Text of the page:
Every Saturday I drive my daughter to swimming lessons in a town on the outskirts of Boston. And every Saturday I pass what was once St. Theresa Catholic Church and what is now Bell Tower Place Condominiums. St. Theresa’s was one of 65 Boston-area churches shuttered by Archbishop Sean P. O’Malley in 2004. The decision to close so many churches came in the aftermath of an $85 million legal settlement with 552 victims of sexual abuse in 2002. Crucial to the plaintiffs’ case was Cardinal Bernard F. Law’s admission that he covered up allegations of sexual abuse by reassigning accused priests to other parishes around the archdiocese. Law knew about John J. Geoghan’s attacks on young people as early as 1984, just a year before a small-town investigative journalist uncovered what he called “the veil of secrecy that surrounds the case of Gilbert Gauthe,” a priest who later admitted to similar actions in the Diocese of Lafayette, Louisiana. News of Gauthe’s guilt reached the pages of the New York Times and Time. It also received coverage in a 1985 issue of the National Catholic Reporter, which included the editorial comment that “the tragedy and scandal is not only with the actions of the individual priests—these are serious enough—but with church structures in which bishops, chanceries and seminaries fail to respond to complaints, or even engage in coverup.”
Since the mid-1980s theologians, historians, lawyers, journalists, teachers, parents—just about everyone—have thought about the behavior of priests and the institution of the priesthood. Scott Appleby, a historian of American Catholicism at the University of Notre Dame, told American bishops in 2002 that they were accomplices in “a betrayal of fidelity enabled by the arrogance that comes with unchecked power.” Eugene Kennedy, a professor of psychology at Loyola University in Chicago, accused American bishops of suffering from “Pontius Pilate Syndrome, that unwillingness to learn, that fatal paralysis of judgment, that preferential option for passivity.” Indeed, “the real subject,” according to Kennedy, “is not the sex abuse scandal but the bishops themselves.” Historian Jay P. Dolan made a similar assertion in a postscript to the second edition of his book In Search of an American Catholicism, writing that “a celibate, male, clerical culture impervious to outside scrutiny has created the worst scandal in the history of American Catholicism.”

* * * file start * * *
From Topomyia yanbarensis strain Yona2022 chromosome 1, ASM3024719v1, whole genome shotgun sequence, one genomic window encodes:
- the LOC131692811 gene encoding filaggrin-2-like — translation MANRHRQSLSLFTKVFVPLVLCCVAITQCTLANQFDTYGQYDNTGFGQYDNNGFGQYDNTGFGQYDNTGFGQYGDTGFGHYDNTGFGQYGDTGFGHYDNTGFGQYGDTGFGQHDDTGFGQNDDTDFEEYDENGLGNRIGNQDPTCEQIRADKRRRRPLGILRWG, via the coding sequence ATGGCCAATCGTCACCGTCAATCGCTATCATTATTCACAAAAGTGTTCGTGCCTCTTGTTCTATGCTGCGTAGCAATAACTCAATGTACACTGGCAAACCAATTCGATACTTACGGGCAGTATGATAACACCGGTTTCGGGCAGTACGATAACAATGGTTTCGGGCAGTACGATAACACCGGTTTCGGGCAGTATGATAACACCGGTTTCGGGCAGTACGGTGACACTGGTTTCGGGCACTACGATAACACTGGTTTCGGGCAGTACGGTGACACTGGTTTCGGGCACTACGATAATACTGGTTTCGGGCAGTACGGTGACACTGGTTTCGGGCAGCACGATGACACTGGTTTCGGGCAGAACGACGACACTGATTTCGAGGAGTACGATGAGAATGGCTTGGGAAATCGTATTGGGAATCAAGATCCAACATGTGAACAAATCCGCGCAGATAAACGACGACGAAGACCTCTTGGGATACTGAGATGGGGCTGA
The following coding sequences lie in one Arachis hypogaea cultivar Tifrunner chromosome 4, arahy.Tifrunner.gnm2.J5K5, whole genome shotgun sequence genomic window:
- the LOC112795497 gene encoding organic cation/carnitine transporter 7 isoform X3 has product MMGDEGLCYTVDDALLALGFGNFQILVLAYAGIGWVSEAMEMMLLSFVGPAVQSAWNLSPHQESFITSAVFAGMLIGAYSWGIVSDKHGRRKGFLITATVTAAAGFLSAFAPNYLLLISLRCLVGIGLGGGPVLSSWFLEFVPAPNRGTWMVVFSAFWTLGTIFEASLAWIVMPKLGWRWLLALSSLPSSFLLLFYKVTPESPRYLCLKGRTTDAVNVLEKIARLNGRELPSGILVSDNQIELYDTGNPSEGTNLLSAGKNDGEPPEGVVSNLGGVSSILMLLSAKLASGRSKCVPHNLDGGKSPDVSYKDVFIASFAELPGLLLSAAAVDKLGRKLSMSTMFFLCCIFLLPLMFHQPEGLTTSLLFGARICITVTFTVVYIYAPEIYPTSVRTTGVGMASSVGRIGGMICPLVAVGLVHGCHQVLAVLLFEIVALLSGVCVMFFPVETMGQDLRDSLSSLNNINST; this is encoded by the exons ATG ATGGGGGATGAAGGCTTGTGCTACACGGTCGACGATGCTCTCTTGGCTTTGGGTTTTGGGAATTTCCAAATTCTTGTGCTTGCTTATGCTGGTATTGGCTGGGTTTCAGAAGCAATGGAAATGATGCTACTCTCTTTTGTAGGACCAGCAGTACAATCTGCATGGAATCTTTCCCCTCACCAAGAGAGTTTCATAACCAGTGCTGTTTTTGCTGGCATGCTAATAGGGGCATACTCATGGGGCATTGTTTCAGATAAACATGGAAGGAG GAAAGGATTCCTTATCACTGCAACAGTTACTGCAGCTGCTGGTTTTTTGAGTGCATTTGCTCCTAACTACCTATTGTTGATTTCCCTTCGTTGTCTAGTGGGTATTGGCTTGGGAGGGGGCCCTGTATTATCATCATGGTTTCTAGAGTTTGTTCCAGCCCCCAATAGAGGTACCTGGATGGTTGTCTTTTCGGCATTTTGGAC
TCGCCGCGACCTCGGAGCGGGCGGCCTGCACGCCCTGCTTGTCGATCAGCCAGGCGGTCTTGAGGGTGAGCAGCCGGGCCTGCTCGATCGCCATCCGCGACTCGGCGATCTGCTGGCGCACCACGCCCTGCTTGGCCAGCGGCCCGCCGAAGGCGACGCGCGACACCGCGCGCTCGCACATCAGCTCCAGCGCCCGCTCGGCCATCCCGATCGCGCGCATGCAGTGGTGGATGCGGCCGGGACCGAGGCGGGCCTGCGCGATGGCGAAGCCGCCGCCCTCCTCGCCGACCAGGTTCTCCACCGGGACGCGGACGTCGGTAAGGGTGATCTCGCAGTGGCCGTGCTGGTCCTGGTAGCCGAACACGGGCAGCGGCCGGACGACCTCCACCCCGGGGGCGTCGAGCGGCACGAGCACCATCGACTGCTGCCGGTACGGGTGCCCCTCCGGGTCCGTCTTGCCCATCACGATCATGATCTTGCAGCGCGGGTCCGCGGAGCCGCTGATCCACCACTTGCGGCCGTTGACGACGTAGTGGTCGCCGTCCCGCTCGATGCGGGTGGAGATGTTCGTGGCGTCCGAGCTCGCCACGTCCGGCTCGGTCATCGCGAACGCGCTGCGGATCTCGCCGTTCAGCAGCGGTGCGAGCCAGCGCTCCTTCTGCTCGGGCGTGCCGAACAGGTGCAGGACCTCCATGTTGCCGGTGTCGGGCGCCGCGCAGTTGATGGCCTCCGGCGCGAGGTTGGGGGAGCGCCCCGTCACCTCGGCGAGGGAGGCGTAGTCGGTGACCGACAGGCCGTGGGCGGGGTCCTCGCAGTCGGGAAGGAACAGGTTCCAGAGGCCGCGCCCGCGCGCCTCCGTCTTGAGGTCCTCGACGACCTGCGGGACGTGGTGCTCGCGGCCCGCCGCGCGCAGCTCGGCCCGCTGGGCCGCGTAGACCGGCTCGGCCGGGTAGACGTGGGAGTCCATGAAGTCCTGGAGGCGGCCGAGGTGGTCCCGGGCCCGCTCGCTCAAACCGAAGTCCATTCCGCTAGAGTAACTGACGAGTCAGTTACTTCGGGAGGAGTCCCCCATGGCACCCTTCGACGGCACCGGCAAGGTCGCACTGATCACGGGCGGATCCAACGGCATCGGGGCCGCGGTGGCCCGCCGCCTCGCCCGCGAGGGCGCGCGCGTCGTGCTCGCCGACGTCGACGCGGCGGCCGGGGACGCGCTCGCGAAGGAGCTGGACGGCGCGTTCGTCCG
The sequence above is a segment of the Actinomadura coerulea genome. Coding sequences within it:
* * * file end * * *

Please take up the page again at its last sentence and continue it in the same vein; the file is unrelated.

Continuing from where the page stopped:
The statements of Appleby, Kennedy, and Dolan have not gone without criticism. I distinctly remember watching and listening to EWTN commentators reduce Appleby’s 2002 remarks at the Dallas conference of bishops to some kind of feminist rant laced with a liberal homosexual agenda. Read for yourself. That being said, the debate over the present crisis in the Catholic Church does seem to have escaped the scrutiny of most historians with the analytical tools necessary to unveil the many faces of the priesthood. To put it another way, historians have the ability to take what they’ve learned by studying “the people” and retrain their eyes on the priests. Case in point: Francois Raymond, diocesan priest of Opelousas, Louisiana, accused of raping a girl in 1862. Archival sources reveal a scared assortment of priests in the Archdiocese of New Orleans scurrying to cover up reports of Raymond and a pregnant girl, his regular meetings “in the woods with other women of bad reputation,” and his affair with an enslaved woman of African descent. Such "great scandals," according to a priest close to Raymond, produced a negative effect on the reputation of priests and threats of physical violence. The threats were so great, in fact, that one priest suggested that “for his health, to renew his morale, [and] to let dissipate all the commotion in its entirety,” Raymond should “take a retreat, that he go on a little trip,” and then return to another area of Louisiana when things had settled down.
But if history isn’t your thing, then look more closely at today’s changing Catholic landscape and tone of Catholic voices in urban, suburban, and rural America. Learn about how Catholic laypeople have held vigils in 5 “suppressed” (that’s canon law speak for “closed”) churches in the Archdiocese of Boston since their official closures in 2004. Think about the impact of widespread church closures throughout the United States just as the overall Catholic population rises, largely as a consequence of the growing number of Hispanic parishioners. And take seriously the words of laypeople who react to bishops acting like bishops. In response to the resignation of Cardinal Law, one woman had this to say: “This should teach a lesson to the people in charge, to someone like him. I think the church was really protecting themselves and they didn’t really care about the children. A lot of children got hurt because of that.” And in response to a visit by Archbishop O’Malley to a suppressed church in Boston, another woman had this to say: “That was utter hypocrisy to have him here to speak about the importance of having a community of worship in the very building he’s shutting down.”
Perhaps Luxury Condominium Catholicism isn’t the right way to describe the current state of American Catholicism after all. Maybe it’s a euphemism for Angry Catholicism. Either way, or in completely different ways, the deep historical and cultural roots of the Catholic priesthood are losing their mysterious qualities. Mystery is bound to fade as long as people like Father Donald McGuire of the Archdiocese of Chicago go to prison for the abuse of minors. McGuire, supposedly a respected confidante of Mother Teresa, admitted during sentencing earlier this week that “Tears are frequent for me these days.” A father of two boys had this to say: “Give me 30 minutes in a locked room with him and a baseball bat—with no repercussions in this or the next life—and I’m ready to call it a day.”